ATLANTA — Democrat Michelle Nunn this week released five years of federal tax returns as she awaits the winner of a July 22 runoff between Republicans Jack Kingston and David Perdue for Georgia’s open Senate seat.
To gain insights into the candidates’ personal finances, The Associated Press requested access to the last 10 years of tax returns of the major candidates in the race. Perdue released 10 years of returns ahead of the May 20 primary, while Kingston provided access last month to five years.
The filings, which span from 2009 to 2013, show Nunn’s income as the CEO of the nonprofit Points of Light provided the bulk of the family’s income. Nunn’s husband, Ron Martin, manages the family’s investments, which also provided a steady stream of income.
The couple’s total income ranged from $224,500 in 2009 to a high of about $346,000 in 2012. Last year, the couple’s total income was just over $191,000, as Nunn took a leave of absence after deciding to run for the Senate seat. That year, they claimed about $68,200 in itemized deductions and paid about $26,000 in taxes, or about 13.6 percent of their total income.
In 2012, the couple claimed about $66,800 in itemized deductions and paid just over $84,400 in taxes, or about 23.5 percent of their total income.
The federal tax filings made available by the Nunn campaign were only the first two pages and did not include more detailed information, such as a breakdown of charitable deductions or capital gains. Both Perdue and Kingston released their complete returns.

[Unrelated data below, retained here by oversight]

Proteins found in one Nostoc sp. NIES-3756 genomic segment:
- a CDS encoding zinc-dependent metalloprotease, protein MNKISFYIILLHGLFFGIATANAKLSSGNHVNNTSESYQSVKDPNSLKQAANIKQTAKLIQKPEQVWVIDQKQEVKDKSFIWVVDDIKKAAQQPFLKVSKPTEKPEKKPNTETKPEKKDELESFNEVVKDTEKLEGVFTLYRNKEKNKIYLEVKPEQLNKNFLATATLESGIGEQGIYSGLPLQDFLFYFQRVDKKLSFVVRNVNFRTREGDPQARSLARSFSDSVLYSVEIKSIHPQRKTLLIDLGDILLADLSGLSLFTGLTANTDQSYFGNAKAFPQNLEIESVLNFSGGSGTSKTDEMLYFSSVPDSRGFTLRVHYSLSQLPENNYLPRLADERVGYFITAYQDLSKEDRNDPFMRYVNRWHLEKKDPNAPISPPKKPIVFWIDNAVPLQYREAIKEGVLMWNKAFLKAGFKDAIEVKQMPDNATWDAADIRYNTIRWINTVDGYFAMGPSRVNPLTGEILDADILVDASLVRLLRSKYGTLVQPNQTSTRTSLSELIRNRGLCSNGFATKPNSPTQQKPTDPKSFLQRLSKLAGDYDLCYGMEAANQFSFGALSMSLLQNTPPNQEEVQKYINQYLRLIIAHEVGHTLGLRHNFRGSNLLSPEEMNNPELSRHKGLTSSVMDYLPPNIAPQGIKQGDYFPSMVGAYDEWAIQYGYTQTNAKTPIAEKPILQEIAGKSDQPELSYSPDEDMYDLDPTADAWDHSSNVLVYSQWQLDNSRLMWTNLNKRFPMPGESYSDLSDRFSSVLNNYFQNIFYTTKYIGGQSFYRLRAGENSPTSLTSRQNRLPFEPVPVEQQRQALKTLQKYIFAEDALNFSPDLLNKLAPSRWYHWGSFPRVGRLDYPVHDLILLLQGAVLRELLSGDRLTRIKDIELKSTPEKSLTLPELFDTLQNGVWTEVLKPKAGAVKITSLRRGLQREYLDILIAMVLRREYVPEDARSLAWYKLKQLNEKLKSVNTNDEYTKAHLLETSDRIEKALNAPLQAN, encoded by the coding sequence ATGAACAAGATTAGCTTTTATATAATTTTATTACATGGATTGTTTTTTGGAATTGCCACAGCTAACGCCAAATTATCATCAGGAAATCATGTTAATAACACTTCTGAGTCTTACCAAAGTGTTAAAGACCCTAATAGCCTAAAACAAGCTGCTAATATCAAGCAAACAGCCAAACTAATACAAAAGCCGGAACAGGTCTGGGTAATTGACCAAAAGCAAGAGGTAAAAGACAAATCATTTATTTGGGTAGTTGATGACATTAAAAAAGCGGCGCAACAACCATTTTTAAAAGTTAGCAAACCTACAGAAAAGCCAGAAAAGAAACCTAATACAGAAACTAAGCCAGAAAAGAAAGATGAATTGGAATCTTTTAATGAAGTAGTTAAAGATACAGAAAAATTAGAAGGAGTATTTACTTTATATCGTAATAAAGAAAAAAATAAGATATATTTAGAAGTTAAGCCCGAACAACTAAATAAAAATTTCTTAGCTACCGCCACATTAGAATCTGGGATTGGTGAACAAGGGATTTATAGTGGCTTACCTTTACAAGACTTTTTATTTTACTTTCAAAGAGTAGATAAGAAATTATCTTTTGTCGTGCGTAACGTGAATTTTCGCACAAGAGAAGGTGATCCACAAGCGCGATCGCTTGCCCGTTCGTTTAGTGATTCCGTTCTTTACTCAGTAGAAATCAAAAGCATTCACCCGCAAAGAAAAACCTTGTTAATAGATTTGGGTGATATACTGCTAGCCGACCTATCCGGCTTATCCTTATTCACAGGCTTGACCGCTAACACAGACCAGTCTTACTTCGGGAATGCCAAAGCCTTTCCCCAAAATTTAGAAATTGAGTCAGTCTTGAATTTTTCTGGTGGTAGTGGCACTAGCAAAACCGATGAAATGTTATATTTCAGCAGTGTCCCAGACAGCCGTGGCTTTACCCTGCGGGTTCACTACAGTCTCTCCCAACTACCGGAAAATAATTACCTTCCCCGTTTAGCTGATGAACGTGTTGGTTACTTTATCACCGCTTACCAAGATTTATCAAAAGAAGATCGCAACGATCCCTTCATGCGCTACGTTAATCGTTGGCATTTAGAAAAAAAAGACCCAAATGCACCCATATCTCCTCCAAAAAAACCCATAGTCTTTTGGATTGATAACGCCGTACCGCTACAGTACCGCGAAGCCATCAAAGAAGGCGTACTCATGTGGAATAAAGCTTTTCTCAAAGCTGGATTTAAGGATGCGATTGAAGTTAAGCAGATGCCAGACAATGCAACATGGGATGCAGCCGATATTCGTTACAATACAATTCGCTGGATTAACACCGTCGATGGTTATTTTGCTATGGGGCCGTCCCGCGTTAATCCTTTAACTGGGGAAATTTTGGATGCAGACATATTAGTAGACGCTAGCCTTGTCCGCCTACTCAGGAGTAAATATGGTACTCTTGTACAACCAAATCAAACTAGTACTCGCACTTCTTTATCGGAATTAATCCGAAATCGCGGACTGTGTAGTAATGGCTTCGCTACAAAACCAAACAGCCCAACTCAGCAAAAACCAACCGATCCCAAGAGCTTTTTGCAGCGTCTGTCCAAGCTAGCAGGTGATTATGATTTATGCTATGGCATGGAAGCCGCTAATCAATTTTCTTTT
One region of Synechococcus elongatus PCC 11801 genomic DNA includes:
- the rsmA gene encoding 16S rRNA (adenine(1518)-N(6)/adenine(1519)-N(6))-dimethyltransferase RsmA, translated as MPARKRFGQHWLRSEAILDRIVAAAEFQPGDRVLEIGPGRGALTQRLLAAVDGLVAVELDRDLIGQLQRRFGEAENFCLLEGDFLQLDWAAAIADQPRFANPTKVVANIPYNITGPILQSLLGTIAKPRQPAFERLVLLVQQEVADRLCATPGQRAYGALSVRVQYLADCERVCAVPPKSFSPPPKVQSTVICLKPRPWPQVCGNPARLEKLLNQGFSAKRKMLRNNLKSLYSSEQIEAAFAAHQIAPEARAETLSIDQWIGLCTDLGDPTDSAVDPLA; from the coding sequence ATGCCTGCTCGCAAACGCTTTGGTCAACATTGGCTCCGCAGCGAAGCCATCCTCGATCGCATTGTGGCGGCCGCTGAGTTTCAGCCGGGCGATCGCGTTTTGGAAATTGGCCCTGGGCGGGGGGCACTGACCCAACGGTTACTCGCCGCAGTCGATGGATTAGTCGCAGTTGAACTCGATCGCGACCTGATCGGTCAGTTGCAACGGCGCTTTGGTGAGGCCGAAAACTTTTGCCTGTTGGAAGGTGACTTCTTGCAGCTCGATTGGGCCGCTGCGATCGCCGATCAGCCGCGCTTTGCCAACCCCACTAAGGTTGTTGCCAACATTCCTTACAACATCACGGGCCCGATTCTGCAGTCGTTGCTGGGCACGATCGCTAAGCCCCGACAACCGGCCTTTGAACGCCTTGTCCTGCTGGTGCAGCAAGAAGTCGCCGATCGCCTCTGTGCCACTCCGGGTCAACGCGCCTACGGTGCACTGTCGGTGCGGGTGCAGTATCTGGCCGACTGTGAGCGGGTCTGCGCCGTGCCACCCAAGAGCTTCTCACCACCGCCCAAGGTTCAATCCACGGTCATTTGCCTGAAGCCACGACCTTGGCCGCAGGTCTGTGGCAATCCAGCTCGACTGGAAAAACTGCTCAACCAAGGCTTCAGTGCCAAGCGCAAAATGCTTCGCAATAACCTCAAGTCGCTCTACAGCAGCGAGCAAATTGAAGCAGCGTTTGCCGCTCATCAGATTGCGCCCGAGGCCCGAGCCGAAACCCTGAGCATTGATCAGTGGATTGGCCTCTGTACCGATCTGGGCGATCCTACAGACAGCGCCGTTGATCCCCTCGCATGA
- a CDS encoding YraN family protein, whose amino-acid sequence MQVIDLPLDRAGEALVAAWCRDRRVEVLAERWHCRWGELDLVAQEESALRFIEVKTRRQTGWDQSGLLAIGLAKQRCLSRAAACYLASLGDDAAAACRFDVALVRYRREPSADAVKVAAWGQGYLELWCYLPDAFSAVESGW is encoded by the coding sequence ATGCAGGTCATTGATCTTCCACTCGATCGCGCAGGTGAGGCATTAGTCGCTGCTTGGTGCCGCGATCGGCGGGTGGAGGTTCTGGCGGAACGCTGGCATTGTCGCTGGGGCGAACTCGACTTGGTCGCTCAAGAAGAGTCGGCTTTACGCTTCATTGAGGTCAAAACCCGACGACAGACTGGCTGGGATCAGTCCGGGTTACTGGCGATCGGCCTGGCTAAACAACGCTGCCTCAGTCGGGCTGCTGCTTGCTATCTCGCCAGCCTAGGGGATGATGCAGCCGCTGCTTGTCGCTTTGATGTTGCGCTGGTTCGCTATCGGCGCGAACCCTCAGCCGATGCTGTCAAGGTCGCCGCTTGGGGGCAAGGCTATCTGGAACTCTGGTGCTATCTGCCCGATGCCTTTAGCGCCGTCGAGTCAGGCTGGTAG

The Nunn campaign said the couple made just over $34,000 in charitable contributions over the five-year period, but an annual breakdown was not available.
The couple listed assets valued at between $1.2 million and $3 million in a personal financial disclosure filed with the Senate. Those assets were concentrated largely in investment funds and individual stock with several parcels of land in Glynn County also listed. The couple reported an interest in the Nunn family farm in Perry. From 2010 through 2013, Nunn and her husband reported on their tax returns about $148,000 in losses, which her campaign attributed to capital investments in the farm.
The Georgia Senate race is among a dozen being watched nationally as Republicans make a push to take control of the Senate. Nunn is the daughter of former Sen. Sam Nunn, a moderate Democrat who represented Georgia for years.